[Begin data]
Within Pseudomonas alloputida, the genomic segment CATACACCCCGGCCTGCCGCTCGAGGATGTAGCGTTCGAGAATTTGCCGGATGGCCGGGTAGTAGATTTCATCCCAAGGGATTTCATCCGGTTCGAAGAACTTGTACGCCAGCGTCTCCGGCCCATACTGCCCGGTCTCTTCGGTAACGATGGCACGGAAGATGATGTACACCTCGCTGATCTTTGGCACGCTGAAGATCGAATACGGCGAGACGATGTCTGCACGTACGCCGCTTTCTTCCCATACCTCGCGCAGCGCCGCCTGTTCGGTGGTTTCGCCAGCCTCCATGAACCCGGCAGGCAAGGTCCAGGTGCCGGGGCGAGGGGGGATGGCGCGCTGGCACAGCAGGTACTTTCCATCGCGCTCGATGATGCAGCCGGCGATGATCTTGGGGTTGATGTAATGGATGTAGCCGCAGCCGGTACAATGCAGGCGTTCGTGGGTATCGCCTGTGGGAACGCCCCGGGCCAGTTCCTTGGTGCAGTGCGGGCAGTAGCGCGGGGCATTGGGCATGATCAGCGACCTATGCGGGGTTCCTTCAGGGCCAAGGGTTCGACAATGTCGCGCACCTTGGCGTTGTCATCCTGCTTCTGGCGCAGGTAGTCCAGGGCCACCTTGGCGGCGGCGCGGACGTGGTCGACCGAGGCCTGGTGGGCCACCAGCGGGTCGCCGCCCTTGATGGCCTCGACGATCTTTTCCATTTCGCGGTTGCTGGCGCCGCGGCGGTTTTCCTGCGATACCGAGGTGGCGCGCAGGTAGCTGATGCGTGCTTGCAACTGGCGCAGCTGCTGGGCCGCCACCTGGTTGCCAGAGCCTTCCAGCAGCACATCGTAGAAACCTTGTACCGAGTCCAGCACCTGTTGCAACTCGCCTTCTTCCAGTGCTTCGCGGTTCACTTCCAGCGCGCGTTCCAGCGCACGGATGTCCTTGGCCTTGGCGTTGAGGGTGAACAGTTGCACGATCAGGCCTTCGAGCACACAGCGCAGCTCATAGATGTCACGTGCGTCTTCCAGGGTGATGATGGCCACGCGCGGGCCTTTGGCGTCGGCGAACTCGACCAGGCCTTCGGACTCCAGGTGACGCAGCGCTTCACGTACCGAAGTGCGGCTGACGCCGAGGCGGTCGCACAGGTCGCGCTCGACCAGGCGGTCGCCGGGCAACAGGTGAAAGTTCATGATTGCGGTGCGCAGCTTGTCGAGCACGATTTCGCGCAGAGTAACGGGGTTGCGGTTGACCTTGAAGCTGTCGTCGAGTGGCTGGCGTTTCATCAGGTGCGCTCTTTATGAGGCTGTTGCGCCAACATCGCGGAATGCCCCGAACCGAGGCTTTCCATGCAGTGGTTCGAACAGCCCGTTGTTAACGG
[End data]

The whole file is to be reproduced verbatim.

Within Pseudomonas alloputida, the genomic segment CATACACCCCGGCCTGCCGCTCGAGGATGTAGCGTTCGAGAATTTGCCGGATGGCCGGGTAGTAGATTTCATCCCAAGGGATTTCATCCGGTTCGAAGAACTTGTACGCCAGCGTCTCCGGCCCATACTGCCCGGTCTCTTCGGTAACGATGGCACGGAAGATGATGTACACCTCGCTGATCTTTGGCACGCTGAAGATCGAATACGGCGAGACGATGTCTGCACGTACGCCGCTTTCTTCCCATACCTCGCGCAGCGCCGCCTGTTCGGTGGTTTCGCCAGCCTCCATGAACCCGGCAGGCAAGGTCCAGGTGCCGGGGCGAGGGGGGATGGCGCGCTGGCACAGCAGGTACTTTCCATCGCGCTCGATGATGCAGCCGGCGATGATCTTGGGGTTGATGTAATGGATGTAGCCGCAGCCGGTACAATGCAGGCGTTCGTGGGTATCGCCTGTGGGAACGCCCCGGGCCAGTTCCTTGGTGCAGTGCGGGCAGTAGCGCGGGGCATTGGGCATGATCAGCGACCTATGCGGGGTTCCTTCAGGGCCAAGGGTTCGACAATGTCGCGCACCTTGGCGTTGTCATCCTGCTTCTGGCGCAGGTAGTCCAGGGCCACCTTGGCGGCGGCGCGGACGTGGTCGACCGAGGCCTGGTGGGCCACCAGCGGGTCGCCGCCCTTGATGGCCTCGACGATCTTTTCCATTTCGCGGTTGCTGGCGCCGCGGCGGTTTTCCTGCGATACCGAGGTGGCGCGCAGGTAGCTGATGCGTGCTTGCAACTGGCGCAGCTGCTGGGCCGCCACCTGGTTGCCAGAGCCTTCCAGCAGCACATCGTAGAAACCTTGTACCGAGTCCAGCACCTGTTGCAACTCGCCTTCTTCCAGTGCTTCGCGGTTCACTTCCAGCGCGCGTTCCAGCGCACGGATGTCCTTGGCCTTGGCGTTGAGGGTGAACAGTTGCACGATCAGGCCTTCGAGCACACAGCGCAGCTCATAGATGTCACGTGCGTCTTCCAGGGTGATGATGGCCACGCGCGGGCCTTTGGCGTCGGCGAACTCGACCAGGCCTTCGGACTCCAGGTGACGCAGCGCTTCACGTACCGAAGTGCGGCTGACGCCGAGGCGGTCGCACAGGTCGCGCTCGACCAGGCGGTCGCCGGGCAACAGGTGAAAGTTCATGATTGCGGTGCGCAGCTTGTCGAGCACGATTTCGCGCAGAGTAACGGGGTTGCGGTTGACCTTGAAGCTGTCGTCGAGTGGCTGGCGTTTCATCAGGTGCGCTCTTTATGAGGCTGTTGCGCCAACATCGCGGAATGCCCCGAACCGAGGCTTTCCATGCAGTGGTTCGAACAGCCCGTTGTTAACGG